Friday, October 1, 2010

The EU (Finally!) Cedes Some IMF Seats to the BRICs

. Friday, October 1, 2010

The EU is giving up some of its spots on the IMF board to emerging countries:

Germany, France and Britain have their own seats on the 24-member I.M.F. board, while Belgium, the Netherlands, Spain, Italy and Denmark represent groups of countries, or constituencies. Switzerland, although not part of the Union, also is represented, giving the Europeans a total of nine board positions.

The United States, frustrated at Europe’s refusal to share more I.M.F. power with emerging economies, moved in August to block plans that would have kept Europe’s long-running dominance over the board, which could end in the board being cut to 20 members.

“We agree to reduce advanced European representation by up to two, by offering rotation to emerging markets with advanced countries in their respective constituencies,” E.U. finance ministers wrote in a proposal agreed to on Friday. ...

The current Europe-U.S. domination of the fund is a reflection of its post-World War II setup, but the order is now being challenged by the rise of China and other emerging economies. The I.M.F. board is one of the global lender’s main decision-making bodies. It has approved billions of dollars in emergency loans for countries hit by the global financial crisis and oversees the way the fund is run.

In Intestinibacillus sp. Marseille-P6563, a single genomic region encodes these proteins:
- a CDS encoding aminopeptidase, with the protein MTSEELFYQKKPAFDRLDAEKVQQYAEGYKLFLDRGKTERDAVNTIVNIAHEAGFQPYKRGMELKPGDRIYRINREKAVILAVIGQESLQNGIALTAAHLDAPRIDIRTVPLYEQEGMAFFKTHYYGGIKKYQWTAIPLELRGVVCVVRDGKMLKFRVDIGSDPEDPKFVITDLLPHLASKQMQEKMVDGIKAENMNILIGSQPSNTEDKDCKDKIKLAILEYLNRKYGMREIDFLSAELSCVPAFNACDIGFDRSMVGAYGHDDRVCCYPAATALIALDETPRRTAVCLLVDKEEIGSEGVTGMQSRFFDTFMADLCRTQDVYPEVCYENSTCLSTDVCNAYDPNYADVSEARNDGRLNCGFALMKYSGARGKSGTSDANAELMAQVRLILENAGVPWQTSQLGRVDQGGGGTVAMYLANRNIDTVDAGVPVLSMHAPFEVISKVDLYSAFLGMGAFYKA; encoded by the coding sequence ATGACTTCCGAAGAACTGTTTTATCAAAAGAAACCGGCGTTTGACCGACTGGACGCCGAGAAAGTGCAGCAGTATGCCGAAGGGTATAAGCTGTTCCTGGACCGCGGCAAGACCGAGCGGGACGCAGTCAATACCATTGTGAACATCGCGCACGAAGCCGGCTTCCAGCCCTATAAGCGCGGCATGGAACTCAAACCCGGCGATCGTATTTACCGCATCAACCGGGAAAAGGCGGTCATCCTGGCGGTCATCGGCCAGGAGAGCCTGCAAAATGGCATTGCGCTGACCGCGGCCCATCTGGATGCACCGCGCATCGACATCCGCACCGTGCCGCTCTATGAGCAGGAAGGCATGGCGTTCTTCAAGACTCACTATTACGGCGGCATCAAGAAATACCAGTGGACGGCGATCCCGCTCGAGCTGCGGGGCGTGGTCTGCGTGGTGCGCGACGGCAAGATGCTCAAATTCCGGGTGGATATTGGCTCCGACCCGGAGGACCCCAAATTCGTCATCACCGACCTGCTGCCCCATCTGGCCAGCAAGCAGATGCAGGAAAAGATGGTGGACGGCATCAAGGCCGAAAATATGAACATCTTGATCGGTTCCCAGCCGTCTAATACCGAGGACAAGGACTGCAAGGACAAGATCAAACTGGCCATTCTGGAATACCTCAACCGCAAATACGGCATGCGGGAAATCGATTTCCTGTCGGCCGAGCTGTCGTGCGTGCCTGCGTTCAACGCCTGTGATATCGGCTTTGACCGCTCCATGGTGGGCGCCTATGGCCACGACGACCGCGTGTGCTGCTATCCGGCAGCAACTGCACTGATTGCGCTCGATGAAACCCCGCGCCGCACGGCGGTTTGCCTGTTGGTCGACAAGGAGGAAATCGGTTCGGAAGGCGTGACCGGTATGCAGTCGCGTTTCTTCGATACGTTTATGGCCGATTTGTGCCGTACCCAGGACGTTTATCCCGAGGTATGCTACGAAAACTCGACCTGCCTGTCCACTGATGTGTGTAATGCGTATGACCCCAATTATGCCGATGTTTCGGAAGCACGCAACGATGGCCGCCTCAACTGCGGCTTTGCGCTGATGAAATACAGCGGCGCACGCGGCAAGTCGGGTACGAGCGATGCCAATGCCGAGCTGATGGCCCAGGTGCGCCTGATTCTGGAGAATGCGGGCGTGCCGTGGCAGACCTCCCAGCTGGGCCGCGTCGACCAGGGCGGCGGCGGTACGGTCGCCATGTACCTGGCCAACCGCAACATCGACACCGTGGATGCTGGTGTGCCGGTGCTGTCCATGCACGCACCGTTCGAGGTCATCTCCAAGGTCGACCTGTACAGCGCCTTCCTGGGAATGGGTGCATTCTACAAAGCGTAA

The board overhaul would be linked to a quota shift of at least 5 percent to “dynamic emerging economies and developing countries” and a shift of at least 5 percent from the overrepresented to the underrepresented, the ministers said. ...

The changes would also end the longstanding informal deal that Europe nominates the managing director of the I.M.F. while the United States picks the head of the World Bank.

“The proposed compromise should be understood as a package and as providing a comprehensive and stable solution,” the ministers wrote in the document.

No surprise here. The more the BRICs are willing to contribute to institutions, the more say they'll get in how those funds are used. It should interest some to notice that the US is pushing against the EU for greater inclusion of the BRICs. Would that have been possible a few years ago? I don't think so. If the EU doesn't get its house in order it will continue to lose influence in the international arena.

I await the Vreelander's take on this.


The EU (Finally!) Cedes Some IMF Seats to the BRICs




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